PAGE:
A Club sandwich for the millennium

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Men carrying sandwich boards in 11 cities are warning the public the end is near-the end of the year, not the world-as Calendar Club gears up for its annual flurry of activity. The Austin, Texas-based "seasonal retailer" has hired actors to don sandwich boards proclaiming on one side, "If you really don't believe the world is going to end on Jan. 1, you'll need a calendar," and on the other side . . . well, look to the photo at right. The tag: "Calendar Club. Tools for the new millennium." "We originally didn't want to do a Y2K thing because so many others are doing it, from condoms to everything else," says Marketing Director John Lash. "But because we are a calender company, we don't have a choice." Calendar Club, an affiliate of Barnes & Noble, has 500 stores in the U.S. that are open from September to January. And if you were wondering whether consumers are holding back from buying calendars, just in case cosmic events of the new millennium make such timekeeping irrelevant, Lash says confidently, "We are expecting to have our best year yet this year."

`Good Morning' to Charlotte Beers

J. Walter Thompson Chairman Charlotte Beers has taken on a moonlighting gig as a consultant for ABC's "Good Morning America." Beers, a bud of "GMA" temp anchor Diane Sawyer, will appear occasionally to report about women and the workplace. Her first segment was on tips to get ahead-a subject Beers, who's led three major ad agencies over the past two decades, should know something about.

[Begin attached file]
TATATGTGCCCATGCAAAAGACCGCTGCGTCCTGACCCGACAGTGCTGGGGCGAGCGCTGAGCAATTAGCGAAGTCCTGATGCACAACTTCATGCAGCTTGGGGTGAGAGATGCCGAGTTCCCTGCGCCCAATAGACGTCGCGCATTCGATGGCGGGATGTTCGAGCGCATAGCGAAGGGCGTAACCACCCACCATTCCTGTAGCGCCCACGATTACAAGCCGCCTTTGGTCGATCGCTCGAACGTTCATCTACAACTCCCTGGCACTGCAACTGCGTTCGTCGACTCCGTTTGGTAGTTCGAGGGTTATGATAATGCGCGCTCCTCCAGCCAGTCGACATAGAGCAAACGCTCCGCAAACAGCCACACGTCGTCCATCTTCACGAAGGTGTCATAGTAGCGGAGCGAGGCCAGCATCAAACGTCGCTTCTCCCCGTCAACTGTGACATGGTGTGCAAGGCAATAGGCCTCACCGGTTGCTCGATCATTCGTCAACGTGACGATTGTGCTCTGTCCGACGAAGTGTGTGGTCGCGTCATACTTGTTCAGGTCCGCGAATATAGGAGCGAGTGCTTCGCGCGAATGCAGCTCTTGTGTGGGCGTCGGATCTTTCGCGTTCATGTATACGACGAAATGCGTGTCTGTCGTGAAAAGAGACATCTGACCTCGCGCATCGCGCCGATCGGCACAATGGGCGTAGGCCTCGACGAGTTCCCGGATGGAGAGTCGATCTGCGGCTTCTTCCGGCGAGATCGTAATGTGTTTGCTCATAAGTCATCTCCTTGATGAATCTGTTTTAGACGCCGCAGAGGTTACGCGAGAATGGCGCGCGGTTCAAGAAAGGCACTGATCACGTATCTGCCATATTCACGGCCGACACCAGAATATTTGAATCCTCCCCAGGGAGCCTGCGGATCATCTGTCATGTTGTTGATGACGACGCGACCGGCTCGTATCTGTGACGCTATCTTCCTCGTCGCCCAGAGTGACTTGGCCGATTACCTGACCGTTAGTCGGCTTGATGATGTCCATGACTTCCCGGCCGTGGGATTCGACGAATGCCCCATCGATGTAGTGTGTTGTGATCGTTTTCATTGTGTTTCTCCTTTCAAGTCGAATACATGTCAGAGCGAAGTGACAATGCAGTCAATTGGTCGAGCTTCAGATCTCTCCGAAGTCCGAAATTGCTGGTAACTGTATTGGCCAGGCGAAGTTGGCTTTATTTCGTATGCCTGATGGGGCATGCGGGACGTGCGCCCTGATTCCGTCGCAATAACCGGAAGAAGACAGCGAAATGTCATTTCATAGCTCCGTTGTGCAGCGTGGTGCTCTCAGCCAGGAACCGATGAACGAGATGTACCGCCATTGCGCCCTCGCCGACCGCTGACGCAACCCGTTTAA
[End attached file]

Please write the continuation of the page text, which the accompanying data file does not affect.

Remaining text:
Kia agency exec's auto biography

Let's hope David Angelo, principal at new Kia shop David & Goliath (see For the Record on Page 71), has a better car-account experience this time than he did with his last spin in the driver's seat. In 1996, while at Cliff Freeman & Partners, Angelo described his time working on the Lexus account at Team One for our Ad Age sibling book Creativity. Here's an excerpt: "After Angelo helped launch a new Lexus line, he found himself feeling `burnt out and frustrated,' he says. `On Lexus, I felt like I'd been working twice as hard as in the past, for work that wasn't as good.' By 1994 he was on his way out the door at Team One, and maybe out of advertising, too. `I was pretty frustrated with the business at that point,' he says."

No food fears . . .Merry Ex-mas

Don't worry about having to freeze that leftover turkey so you'll have food if the Y2K bug leads to a frenzied rush on the supermarket. In research conducted for the Grocery Manufacturers of America by Peter Hart Research Associates, 70% of respondents said they don't plan to purchase extra eats in anticipation of the Millennium Bug affecting the food supply, and almost 80% said they're not concerned at all or only somewhat concerned about possible Y2K-related food shortages. . . . The first holiday card of the season has crossed the Adages desk. The card, from a New Jersey design company, shows how they can personalize greeting cards. The company also offers database management services. This particular personalized card features the name of an Ad Age editor-who departed our family five years ago.

Got an Adage? Tell Dan by phone, (312) 280-3109; fax, (312) 649-5331; or e-mail, [email protected]

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